Dysarthria Correcting a Speech Disorder Research Paper

Pages: 5 (1288 words)  ·  Style: APA  ·  Bibliography Sources: 5  ·  File: .docx  ·  Level: Master's  ·  Topic: Communication



This study used the descriptive-normative type of research in recording, describing, interpreting, analyzing and comparing data on dysarthria. It introduces communication disorders, specifically dysarthria and its causes, symptoms, assessment and treatments. The role of the speech language pathologist is outlined along with the methods he uses in every phase of diagnosis and treatment. Issues, however, still remain concerning some modes of treatment of the disorder and research continues on intervention.

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Disorder or impairment in a person's ability to communication can be distressing if not recognized and adequately treated (Melfi et al., 2011). If one's voice quality, pitch or volume is different from others of the same age, culture or location, he may have a voice disorder. One type if called dysarthria. It refers to a group of motor speech disorders, which develops from a disturbance in the neuromuscular control of speech. That disturbance may be a stroke, brain injury, Parkinson's disease, amyotrophic lateral sclerosis or ALS, multiple sclerosis, Huntington's disease, cerebral palsy or tumors (Ashley, 2006). The most common symptoms include slurred speech or imprecise articulation, abnormal rate of speech, low volume, and impaired voice quality. Causes include paralysis, weakness or a lack of coordination of the muscles involved in speech. The five types are flaccid, ataxic, spastic, hyperkinetic and hypokinetic. Flaccid dysarthria is associated with brain stem stroke or progressive bulbar palsy; ataxic disarthria with multiple sclerosis; spastic disarthria with stroke; hyperkinetic disarthria with Huntington's chorea; and hypokinetic disarthria with Parkinson's Disease (Ashley).

Assessment and Treatment: the Role of the Speech Language Pathologist

Research Paper on Dysarthria Correcting a Speech Disorder This Study Assignment

Assessment consists of a complete oral-peripheral examination of the speech muscles both at rest and when moving (Ashley, 2006). The speech language pathologist evaluates facial muscles and muscles used in chewing in structure, symmetry, strength, precision, and speed. He asks the patient to imitate his demonstrated labial and lingual movements in speaking and non-speaking posts. By making the patient perform diadochokinetic tasks, the pathologist can detect the speed, precision, and rhythm control of the respiratory, phonatory, and articulatory structures. He observes respiration both at rest and when speaking. Speech instruments are also used as objective measurements in combination with standard tests of intelligibility. Among those are the Assessment of Intelligibility of Dysarthric Speech and French Dysarthria Assessment (Ashley). The use of acoustic methods can identify any of the three classes of subclinical manifestations of dysarthria (Ganty et al., 2012). These characteristics may be temporal, spectral, or phonatory (Ganty et al.).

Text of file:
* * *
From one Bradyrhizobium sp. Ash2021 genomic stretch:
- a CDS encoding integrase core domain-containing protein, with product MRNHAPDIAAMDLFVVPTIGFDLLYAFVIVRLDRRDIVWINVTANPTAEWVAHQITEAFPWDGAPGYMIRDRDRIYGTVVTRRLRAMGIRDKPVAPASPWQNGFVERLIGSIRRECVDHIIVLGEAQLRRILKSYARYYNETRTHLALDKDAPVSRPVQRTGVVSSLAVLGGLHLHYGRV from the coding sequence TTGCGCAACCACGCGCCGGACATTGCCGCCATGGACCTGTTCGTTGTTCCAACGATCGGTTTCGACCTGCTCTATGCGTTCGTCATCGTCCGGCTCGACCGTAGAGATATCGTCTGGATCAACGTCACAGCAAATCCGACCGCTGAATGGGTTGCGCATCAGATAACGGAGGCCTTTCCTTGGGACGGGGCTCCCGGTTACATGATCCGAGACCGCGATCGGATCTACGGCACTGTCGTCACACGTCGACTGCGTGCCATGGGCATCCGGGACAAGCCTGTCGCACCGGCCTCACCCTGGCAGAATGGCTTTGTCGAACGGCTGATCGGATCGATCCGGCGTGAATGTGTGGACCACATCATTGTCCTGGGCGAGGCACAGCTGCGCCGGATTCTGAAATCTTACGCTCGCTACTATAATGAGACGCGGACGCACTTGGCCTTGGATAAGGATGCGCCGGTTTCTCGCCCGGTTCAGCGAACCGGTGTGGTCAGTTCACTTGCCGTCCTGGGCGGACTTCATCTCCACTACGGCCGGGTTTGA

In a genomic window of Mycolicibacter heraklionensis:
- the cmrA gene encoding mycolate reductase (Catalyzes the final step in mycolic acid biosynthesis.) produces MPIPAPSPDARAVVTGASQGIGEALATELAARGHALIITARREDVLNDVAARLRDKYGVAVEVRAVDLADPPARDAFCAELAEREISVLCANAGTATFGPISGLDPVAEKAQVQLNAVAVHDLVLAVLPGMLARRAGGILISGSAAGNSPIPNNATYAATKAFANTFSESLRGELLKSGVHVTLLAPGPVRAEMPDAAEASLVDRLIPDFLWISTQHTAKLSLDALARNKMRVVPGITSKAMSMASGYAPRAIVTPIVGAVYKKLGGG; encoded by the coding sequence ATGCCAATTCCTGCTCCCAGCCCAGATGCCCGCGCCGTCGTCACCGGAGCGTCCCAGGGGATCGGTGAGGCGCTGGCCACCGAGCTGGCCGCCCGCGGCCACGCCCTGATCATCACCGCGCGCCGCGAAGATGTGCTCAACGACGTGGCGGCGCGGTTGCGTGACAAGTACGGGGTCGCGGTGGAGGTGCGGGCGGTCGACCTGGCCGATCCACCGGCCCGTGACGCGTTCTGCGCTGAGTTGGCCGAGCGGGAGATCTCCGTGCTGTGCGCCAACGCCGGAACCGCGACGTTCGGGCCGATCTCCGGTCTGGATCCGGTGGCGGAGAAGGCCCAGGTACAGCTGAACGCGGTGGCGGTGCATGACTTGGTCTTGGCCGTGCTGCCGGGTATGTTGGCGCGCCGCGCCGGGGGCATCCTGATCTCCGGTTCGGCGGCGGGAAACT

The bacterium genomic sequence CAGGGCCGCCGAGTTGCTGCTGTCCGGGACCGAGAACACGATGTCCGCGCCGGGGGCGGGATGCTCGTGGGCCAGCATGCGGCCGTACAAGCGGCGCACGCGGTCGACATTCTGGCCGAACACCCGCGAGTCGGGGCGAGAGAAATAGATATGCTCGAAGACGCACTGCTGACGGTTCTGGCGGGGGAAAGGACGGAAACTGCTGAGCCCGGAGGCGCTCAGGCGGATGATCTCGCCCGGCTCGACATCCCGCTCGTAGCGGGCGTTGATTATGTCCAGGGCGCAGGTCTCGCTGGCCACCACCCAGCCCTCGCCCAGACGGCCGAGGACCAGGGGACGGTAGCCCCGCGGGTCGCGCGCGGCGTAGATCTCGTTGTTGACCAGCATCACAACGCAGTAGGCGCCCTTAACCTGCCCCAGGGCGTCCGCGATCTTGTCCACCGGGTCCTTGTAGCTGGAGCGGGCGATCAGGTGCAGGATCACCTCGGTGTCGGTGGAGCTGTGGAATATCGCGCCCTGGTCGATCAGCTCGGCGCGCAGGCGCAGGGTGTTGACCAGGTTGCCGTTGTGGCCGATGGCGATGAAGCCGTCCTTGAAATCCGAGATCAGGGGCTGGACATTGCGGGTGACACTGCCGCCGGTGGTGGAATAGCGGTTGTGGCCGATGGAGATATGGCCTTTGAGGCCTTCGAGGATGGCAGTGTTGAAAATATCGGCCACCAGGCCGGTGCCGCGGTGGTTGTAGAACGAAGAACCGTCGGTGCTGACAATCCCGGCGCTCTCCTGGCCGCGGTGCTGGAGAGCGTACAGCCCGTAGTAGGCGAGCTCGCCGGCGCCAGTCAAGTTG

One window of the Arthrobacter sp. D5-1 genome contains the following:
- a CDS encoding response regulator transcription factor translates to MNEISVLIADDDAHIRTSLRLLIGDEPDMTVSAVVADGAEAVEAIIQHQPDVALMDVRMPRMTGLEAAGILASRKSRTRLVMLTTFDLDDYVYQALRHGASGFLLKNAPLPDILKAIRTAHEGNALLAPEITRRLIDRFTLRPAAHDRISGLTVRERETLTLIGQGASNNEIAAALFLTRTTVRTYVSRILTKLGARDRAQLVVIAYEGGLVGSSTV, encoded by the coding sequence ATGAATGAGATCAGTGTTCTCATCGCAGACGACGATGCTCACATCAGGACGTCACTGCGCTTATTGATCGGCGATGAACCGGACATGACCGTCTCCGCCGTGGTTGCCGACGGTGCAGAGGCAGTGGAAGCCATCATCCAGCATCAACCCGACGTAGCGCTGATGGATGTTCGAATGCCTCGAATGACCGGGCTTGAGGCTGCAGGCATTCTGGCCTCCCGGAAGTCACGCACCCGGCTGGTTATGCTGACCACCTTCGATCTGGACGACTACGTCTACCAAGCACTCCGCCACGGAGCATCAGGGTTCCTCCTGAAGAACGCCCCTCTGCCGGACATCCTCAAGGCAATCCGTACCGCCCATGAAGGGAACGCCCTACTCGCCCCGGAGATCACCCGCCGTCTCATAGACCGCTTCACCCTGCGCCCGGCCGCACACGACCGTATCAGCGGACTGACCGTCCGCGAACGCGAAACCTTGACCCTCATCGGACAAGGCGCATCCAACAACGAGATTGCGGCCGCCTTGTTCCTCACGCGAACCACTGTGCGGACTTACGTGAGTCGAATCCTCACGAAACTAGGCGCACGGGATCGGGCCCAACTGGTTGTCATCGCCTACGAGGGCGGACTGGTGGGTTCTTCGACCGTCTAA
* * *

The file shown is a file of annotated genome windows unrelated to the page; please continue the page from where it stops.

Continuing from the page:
Treatment varies according to the cause, type, severity of symptoms, and communication needs of the patient (Ashley, 2006). Changing the patient's speech or speaking conditions can bring overall improvement. The intention is usually to improve articulation by increasing lip, tongue movement and strength in order to achieve speech clarity. Other goals are to reduce the rate of speech and increase breath support. Management strategies include increasing volume by increasing phonatory effort or improving intelligibility through rate reduction and increased volume of the voice (Ashley). The pathologist will instruct the patient to perform exercises for vocal efficiency, velopharyngeal and resonatory stimulation, articulatory stimulation and for dealing with the prosodic aspects (Ganty et al., 2012). The pathologist also imparts communicative interaction strategies for the patient and his or her speaking partner to perform and augmentative strategies for the patient's use (Ganty et al.). The pathologist should be told by the patient's family or caregiver about the origin of his communication defect so he can develop an appropriate technique from it (Ashley, 2006. This is especially important if the defect developed from a degenerative disease (Ashley).

Controversies in Treatment

Non-Speech Methods and Procedures

Thorough discussion and investigation of certain non-speech methods and procedures, which were claimed to treat developmental speech sound disorders, revealed no substantive evidence to support the claim (Ruscello, 2008). These methods and procedures were said to influence tongue, lip and jaw resting postures, increase strength,… [END OF PREVIEW] . . . READ MORE

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